How to Make a DIY Face Mask
Y’all, I am not crafty and sewing is definitely not in my wheelhouse but my friend Michelle over at Empty Nest DIY , she’s a creative and crafty lady. So, when she asked for a Norwex Window Cloth, I gladly sent her one. Then when she showed me what she had done, I asked her to share her face mask instructions with you. I’m excited for you to read her post so here we go.
Hello! Who would have thought at Christmas time, we’d all be sewing up fabric face masks while we all stay home at Easter. Certainly not any of us. But here we are, searching for fabric & elastic or finding a friend who sews.
Since commercial face masks are extinct for all practical purposes, it’s time to whip out the sewing machine and dig through my fabric stash and make some face masks.
The CDC recommends a cloth face covering if you have to go out where social distancing could be a challenge. Places like the grocery store or pharmacy. A simple cloth covering your nose and mouth is suggested.
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Best Fabric to Use for a Face Mask
I made a handful of facemasks for family and friends. Then, we got a directive from the local hospital that better fabric was recommended. One hundred percent cotton batik style fabric was a better choice. Why? Because it was tightly woven.
So that got me to thinking about the other “fabric” I use around my house.
I’m a big fan of cleaning with microfiber cloths and was recently introduced to Norwex. Norwex is a company that sells fantastic cleaning cloths that don’t require any toxic cleaning solutions. Just water.
So that got me to thinking. I contacted my Norwex Rep, Heather and she told me the company had tested several of their clothes and found the Window Cloth to be the best option. This is due to the tight weave of the fabric. It had been tested to filter out 60% of particles.
In addition, Norwex was ramping up to produce masks that would be available in May. Now, if you are like most people, you don’t want to wait. I didn’t. So, as much as it pained me, I cut up my Window Cloth to make a face mask.
The best part – when you no longer need the face mask, you can clean your windows with it. Nothing cleans windows and mirrors better than a Norwex Window Cloth.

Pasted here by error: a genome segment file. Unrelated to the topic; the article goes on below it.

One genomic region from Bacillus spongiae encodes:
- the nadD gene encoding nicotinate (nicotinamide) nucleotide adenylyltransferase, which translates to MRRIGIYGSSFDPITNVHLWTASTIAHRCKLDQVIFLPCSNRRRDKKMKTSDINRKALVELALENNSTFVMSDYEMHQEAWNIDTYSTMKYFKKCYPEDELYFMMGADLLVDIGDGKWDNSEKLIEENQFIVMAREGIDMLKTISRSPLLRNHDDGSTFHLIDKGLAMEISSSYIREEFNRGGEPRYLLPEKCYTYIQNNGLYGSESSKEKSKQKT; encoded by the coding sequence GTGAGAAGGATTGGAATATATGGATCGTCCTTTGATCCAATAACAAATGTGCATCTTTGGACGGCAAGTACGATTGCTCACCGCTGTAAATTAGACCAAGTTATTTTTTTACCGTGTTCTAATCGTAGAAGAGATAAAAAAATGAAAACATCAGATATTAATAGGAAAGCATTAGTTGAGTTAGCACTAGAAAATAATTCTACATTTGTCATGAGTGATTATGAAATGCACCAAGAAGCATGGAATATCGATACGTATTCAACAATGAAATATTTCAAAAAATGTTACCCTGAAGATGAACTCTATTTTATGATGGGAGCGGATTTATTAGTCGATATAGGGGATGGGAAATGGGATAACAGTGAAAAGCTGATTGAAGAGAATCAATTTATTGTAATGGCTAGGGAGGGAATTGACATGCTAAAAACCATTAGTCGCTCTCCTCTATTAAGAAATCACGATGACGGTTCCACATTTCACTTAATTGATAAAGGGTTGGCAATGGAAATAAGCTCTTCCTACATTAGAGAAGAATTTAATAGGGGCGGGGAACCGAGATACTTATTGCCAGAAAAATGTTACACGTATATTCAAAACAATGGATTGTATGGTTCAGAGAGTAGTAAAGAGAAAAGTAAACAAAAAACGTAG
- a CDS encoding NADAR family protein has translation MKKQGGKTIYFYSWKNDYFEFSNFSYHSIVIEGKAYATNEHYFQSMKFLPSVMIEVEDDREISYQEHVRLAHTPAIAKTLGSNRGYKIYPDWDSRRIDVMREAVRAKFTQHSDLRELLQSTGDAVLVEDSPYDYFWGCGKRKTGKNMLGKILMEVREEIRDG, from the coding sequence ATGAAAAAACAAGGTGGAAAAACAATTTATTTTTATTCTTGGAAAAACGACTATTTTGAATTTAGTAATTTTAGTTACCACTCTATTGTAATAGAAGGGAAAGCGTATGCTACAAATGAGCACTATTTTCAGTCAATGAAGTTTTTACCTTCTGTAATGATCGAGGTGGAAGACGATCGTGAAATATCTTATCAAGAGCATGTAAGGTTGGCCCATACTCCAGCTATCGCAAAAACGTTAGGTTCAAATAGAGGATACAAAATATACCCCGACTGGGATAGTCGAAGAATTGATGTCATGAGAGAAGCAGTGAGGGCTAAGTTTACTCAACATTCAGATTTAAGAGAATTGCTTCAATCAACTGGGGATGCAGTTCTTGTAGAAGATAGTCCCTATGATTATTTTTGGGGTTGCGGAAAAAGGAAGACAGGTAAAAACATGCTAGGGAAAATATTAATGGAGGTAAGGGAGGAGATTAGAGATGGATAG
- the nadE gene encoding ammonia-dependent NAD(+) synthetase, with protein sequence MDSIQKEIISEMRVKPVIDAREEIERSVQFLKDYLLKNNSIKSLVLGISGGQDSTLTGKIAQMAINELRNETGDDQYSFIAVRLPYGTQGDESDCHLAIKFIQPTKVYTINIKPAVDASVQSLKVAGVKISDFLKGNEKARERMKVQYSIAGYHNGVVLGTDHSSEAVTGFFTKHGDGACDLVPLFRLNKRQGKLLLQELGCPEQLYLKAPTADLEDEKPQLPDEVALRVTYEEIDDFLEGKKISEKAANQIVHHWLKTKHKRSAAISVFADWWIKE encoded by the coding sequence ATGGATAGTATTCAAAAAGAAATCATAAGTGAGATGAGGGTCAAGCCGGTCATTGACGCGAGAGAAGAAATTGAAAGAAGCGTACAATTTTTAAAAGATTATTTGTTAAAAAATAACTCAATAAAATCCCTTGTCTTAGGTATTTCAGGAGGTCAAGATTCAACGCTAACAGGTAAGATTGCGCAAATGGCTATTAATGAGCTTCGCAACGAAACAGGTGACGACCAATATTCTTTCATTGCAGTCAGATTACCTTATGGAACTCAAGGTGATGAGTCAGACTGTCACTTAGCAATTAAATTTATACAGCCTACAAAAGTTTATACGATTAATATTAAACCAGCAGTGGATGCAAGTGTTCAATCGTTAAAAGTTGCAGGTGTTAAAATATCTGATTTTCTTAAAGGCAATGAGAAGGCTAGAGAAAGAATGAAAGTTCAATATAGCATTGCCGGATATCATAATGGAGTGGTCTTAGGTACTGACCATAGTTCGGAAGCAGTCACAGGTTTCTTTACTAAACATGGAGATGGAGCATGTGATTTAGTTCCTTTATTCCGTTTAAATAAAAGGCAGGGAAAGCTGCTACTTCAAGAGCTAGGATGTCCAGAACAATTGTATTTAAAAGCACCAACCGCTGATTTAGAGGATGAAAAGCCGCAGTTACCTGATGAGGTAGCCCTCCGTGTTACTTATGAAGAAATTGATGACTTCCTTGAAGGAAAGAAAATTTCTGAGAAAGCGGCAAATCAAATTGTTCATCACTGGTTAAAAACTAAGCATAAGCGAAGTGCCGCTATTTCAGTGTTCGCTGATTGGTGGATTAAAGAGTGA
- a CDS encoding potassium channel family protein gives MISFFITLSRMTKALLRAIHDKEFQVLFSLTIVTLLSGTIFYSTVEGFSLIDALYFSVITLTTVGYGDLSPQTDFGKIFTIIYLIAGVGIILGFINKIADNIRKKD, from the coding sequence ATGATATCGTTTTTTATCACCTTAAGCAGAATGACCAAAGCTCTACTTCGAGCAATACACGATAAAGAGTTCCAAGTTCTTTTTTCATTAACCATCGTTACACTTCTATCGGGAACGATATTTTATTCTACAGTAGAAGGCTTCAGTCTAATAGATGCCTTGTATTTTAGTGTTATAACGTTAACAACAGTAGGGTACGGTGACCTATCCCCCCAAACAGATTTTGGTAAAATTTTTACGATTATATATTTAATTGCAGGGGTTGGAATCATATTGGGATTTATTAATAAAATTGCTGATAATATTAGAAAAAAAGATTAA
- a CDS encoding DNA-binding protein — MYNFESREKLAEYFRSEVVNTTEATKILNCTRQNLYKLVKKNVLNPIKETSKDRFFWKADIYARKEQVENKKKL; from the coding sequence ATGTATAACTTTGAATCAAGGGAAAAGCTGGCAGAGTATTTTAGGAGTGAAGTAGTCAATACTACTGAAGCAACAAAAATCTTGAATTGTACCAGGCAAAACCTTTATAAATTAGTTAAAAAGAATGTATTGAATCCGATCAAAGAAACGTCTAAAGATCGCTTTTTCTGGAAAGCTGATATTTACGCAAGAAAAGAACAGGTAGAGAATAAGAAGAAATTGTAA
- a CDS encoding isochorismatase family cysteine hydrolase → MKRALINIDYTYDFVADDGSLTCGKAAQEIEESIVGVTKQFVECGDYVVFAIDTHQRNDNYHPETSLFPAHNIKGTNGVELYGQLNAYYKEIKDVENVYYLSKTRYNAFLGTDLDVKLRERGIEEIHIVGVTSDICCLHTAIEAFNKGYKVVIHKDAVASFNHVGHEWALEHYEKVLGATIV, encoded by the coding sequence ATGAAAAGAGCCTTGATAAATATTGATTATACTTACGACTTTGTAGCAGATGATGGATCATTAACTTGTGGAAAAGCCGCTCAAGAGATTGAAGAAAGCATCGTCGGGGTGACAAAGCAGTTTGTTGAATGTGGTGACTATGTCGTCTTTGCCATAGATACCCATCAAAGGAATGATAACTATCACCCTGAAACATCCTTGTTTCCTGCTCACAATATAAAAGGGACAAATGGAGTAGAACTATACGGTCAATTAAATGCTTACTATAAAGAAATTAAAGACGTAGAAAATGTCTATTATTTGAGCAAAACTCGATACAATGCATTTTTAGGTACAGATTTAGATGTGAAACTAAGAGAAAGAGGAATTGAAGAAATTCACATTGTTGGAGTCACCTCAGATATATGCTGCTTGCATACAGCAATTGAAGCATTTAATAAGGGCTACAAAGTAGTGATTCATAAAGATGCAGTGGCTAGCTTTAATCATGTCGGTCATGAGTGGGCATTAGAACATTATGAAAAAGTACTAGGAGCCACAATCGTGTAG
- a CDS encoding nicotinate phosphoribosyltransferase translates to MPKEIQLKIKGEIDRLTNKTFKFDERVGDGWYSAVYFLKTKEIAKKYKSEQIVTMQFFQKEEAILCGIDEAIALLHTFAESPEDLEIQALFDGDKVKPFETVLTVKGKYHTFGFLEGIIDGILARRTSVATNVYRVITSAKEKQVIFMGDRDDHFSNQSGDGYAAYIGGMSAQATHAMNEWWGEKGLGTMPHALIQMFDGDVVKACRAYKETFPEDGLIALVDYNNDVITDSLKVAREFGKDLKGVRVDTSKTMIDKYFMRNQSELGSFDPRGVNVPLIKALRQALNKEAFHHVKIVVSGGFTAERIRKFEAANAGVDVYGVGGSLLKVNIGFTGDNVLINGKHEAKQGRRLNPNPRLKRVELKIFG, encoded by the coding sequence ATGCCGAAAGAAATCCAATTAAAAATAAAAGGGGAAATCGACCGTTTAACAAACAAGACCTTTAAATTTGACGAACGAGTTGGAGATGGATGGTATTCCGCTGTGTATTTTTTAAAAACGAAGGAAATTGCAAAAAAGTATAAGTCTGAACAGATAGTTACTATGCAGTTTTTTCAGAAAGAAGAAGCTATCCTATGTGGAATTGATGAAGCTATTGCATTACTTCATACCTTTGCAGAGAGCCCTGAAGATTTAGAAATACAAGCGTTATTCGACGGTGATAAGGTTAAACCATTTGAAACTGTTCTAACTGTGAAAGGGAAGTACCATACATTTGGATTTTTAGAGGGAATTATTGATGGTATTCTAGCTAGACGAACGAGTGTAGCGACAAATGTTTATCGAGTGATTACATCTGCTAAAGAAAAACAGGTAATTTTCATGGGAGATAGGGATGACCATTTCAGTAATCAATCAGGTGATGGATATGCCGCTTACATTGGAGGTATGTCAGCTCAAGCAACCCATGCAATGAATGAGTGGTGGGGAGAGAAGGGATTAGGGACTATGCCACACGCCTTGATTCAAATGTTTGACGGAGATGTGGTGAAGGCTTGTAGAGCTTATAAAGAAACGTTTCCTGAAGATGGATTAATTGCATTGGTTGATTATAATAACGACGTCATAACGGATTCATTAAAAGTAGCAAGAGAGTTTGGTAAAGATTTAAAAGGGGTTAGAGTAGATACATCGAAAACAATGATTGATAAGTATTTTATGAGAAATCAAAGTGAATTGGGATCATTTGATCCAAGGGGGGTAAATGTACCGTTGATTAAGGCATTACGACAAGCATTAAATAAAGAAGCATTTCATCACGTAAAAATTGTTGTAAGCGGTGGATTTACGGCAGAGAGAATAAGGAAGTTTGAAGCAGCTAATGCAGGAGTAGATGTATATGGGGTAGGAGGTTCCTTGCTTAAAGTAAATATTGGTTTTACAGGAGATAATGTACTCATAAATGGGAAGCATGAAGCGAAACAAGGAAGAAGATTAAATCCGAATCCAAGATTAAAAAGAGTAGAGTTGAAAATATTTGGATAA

Click here to learn more about how awesome the Norwex Window Cloth is for cleaning. (Hint, you can replace your window cleaner and paper towel.)
Face Mask Directions – Sewing
The following directions are to create a face mask using a serger, sewing machine and some elastic. You can also create a no-sew face mask version.
To begin, you will want to wash your window cloth and then cut it. I used a rotary cutter and cut it about 8 1/2 ” since it is about 17″ square.
Then cut your 8.5″ strip in half
You should have 2 cut edges that you will want to finish. You can either stitch a zig-zag stitch around these 2 edges or serge them. I own a serger but unfortunately didn’t have any other thread than white. I didn’t think serger thread was a necessity, so I’ll just deal with white thread.
You will pinch the square to make 3 pleats. Pin or clip these pleats in place and stitch them down
I used a pipe cleaner along the top to create a more secure fit around the nose. Luckily I found a pipe cleaner in the craft box. I cut it in half and folded the ends down so they weren’t so sharp. Place the pipe cleaner at the top of the cloth and stitch it down.
You’ll also want to stitch at the ends of the pipe cleaner to insure it doesn’t slide around.
Next, I cut 2 pieces of elastic seven inches long. I used an oval cord elastic but any small elastic can work. If you only have wide elastic, cut it in half lengthwise and use that.
Tuck the elastic ends into the fold at the top and zig-zag stitch to secure it.
Tuck the bottom end under and fold over the corner to secure it and stitch it to secure it as well.
Backside of finished mask
Side View of finished mask
Front View of finished mask
Face Mask No-Sew Directions
If you don’t have a sewing machine, or sewing isn’t your skill, there is a “no sew” version of our face mask you can do as well. It doesn’t require cutting or sewing!
Simply lay your window cloth flat and fold the edges to the center. Then fold the edges to the center again and place a large hair elastic over each end. Fold the ends in toward the center of the mask and put the elastics over your ears.
I hope these directions will help you to make a fabric face mask with a Norwex Window Cloth. If not, you can always wait until May to purchase a ready-made mask. Click here to purchase a Norwex Window Cloth.